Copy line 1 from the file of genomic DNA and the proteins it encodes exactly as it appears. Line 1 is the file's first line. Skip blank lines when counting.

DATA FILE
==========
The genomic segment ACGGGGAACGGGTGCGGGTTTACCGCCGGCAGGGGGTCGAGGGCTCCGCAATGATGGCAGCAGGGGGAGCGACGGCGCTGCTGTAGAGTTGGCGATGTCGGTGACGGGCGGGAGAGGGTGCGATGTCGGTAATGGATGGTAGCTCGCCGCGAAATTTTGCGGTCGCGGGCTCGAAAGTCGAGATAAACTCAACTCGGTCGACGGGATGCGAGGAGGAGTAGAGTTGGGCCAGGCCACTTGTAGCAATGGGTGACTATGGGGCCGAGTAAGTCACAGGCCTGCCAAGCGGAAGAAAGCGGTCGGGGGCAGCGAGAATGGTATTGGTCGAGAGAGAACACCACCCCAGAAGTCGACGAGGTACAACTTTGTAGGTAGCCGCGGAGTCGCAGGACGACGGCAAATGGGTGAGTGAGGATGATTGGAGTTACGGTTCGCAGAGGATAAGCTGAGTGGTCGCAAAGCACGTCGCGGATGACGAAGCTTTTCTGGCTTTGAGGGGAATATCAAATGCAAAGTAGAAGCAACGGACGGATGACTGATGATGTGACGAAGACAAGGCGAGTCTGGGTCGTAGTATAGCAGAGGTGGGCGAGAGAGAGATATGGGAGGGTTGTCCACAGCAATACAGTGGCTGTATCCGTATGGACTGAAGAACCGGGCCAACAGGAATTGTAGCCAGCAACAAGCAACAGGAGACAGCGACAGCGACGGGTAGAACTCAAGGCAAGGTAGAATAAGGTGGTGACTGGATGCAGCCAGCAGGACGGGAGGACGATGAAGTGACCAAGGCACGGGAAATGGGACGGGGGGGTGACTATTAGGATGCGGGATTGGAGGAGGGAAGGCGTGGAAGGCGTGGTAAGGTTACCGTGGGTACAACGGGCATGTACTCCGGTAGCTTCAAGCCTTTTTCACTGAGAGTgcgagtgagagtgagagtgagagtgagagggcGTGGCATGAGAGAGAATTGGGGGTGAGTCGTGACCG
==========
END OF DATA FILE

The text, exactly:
The genomic segment ACGGGGAACGGGTGCGGGTTTACCGCCGGCAGGGGGTCGAGGGCTCCGCAATGATGGCAGCAGGGGGAGCGACGGCGCTGCTGTAGAGTTGGCGATGTCGGTGACGGGCGGGAGAGGGTGCGATGTCGGTAATGGATGGTAGCTCGCCGCGAAATTTTGCGGTCGCGGGCTCGAAAGTCGAGATAAACTCAACTCGGTCGACGGGATGCGAGGAGGAGTAGAGTTGGGCCAGGCCACTTGTAGCAATGGGTGACTATGGGGCCGAGTAAGTCACAGGCCTGCCAAGCGGAAGAAAGCGGTCGGGGGCAGCGAGAATGGTATTGGTCGAGAGAGAACACCACCCCAGAAGTCGACGAGGTACAACTTTGTAGGTAGCCGCGGAGTCGCAGGACGACGGCAAATGGGTGAGTGAGGATGATTGGAGTTACGGTTCGCAGAGGATAAGCTGAGTGGTCGCAAAGCACGTCGCGGATGACGAAGCTTTTCTGGCTTTGAGGGGAATATCAAATGCAAAGTAGAAGCAACGGACGGATGACTGATGATGTGACGAAGACAAGGCGAGTCTGGGTCGTAGTATAGCAGAGGTGGGCGAGAGAGAGATATGGGAGGGTTGTCCACAGCAATACAGTGGCTGTATCCGTATGGACTGAAGAACCGGGCCAACAGGAATTGTAGCCAGCAACAAGCAACAGGAGACAGCGACAGCGACGGGTAGAACTCAAGGCAAGGTAGAATAAGGTGGTGACTGGATGCAGCCAGCAGGACGGGAGGACGATGAAGTGACCAAGGCACGGGAAATGGGACGGGGGGGTGACTATTAGGATGCGGGATTGGAGGAGGGAAGGCGTGGAAGGCGTGGTAAGGTTACCGTGGGTACAACGGGCATGTACTCCGGTAGCTTCAAGCCTTTTTCACTGAGAGTgcgagtgagagtgagagtgagagtgagagggcGTGGCATGAGAGAGAATTGGGGGTGAGTCGTGACCG